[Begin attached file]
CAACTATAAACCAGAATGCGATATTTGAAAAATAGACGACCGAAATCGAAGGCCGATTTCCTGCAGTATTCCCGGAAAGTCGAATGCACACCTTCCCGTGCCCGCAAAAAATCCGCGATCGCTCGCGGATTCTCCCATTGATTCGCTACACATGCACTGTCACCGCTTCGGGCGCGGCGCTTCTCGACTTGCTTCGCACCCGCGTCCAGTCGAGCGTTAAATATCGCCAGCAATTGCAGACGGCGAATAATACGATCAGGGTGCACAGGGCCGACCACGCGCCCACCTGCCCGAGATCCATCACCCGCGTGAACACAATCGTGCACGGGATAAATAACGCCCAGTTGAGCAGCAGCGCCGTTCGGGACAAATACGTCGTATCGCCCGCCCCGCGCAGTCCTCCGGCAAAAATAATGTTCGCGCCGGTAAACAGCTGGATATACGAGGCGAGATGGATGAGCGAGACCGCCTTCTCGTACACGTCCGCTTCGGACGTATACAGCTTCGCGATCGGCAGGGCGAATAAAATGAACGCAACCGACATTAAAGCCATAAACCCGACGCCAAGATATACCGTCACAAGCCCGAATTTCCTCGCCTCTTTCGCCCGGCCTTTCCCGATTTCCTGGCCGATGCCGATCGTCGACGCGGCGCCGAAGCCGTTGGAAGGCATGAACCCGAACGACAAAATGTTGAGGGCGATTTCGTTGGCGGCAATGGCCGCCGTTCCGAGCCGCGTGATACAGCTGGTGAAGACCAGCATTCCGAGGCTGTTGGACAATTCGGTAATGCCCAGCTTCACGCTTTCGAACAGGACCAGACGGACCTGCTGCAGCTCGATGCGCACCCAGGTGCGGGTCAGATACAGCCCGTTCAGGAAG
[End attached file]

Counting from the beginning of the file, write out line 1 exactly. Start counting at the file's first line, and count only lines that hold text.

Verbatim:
CAACTATAAACCAGAATGCGATATTTGAAAAATAGACGACCGAAATCGAAGGCCGATTTCCTGCAGTATTCCCGGAAAGTCGAATGCACACCTTCCCGTGCCCGCAAAAAATCCGCGATCGCTCGCGGATTCTCCCATTGATTCGCTACACATGCACTGTCACCGCTTCGGGCGCGGCGCTTCTCGACTTGCTTCGCACCCGCGTCCAGTCGAGCGTTAAATATCGCCAGCAATTGCAGACGGCGAATAATACGATCAGGGTGCACAGGGCCGACCACGCGCCCACCTGCCCGAGATCCATCACCCGCGTGAACACAATCGTGCACGGGATAAATAACGCCCAGTTGAGCAGCAGCGCCGTTCGGGACAAATACGTCGTATCGCCCGCCCCGCGCAGTCCTCCGGCAAAAATAATGTTCGCGCCGGTAAACAGCTGGATATACGAGGCGAGATGGATGAGCGAGACCGCCTTCTCGTACACGTCCGCTTCGGACGTATACAGCTTCGCGATCGGCAGGGCGAATAAAATGAACGCAACCGACATTAAAGCCATAAACCCGACGCCAAGATATACCGTCACAAGCCCGAATTTCCTCGCCTCTTTCGCCCGGCCTTTCCCGATTTCCTGGCCGATGCCGATCGTCGACGCGGCGCCGAAGCCGTTGGAAGGCATGAACCCGAACGACAAAATGTTGAGGGCGATTTCGTTGGCGGCAATGGCCGCCGTTCCGAGCCGCGTGATACAGCTGGTGAAGACCAGCATTCCGAGGCTGTTGGACAATTCGGTAATGCCCAGCTTCACGCTTTCGAACAGGACCAGACGGACCTGCTGCAGCTCGATGCGCACCCAGGTGCGGGTCAGATACAGCCCGTTCAGGAAG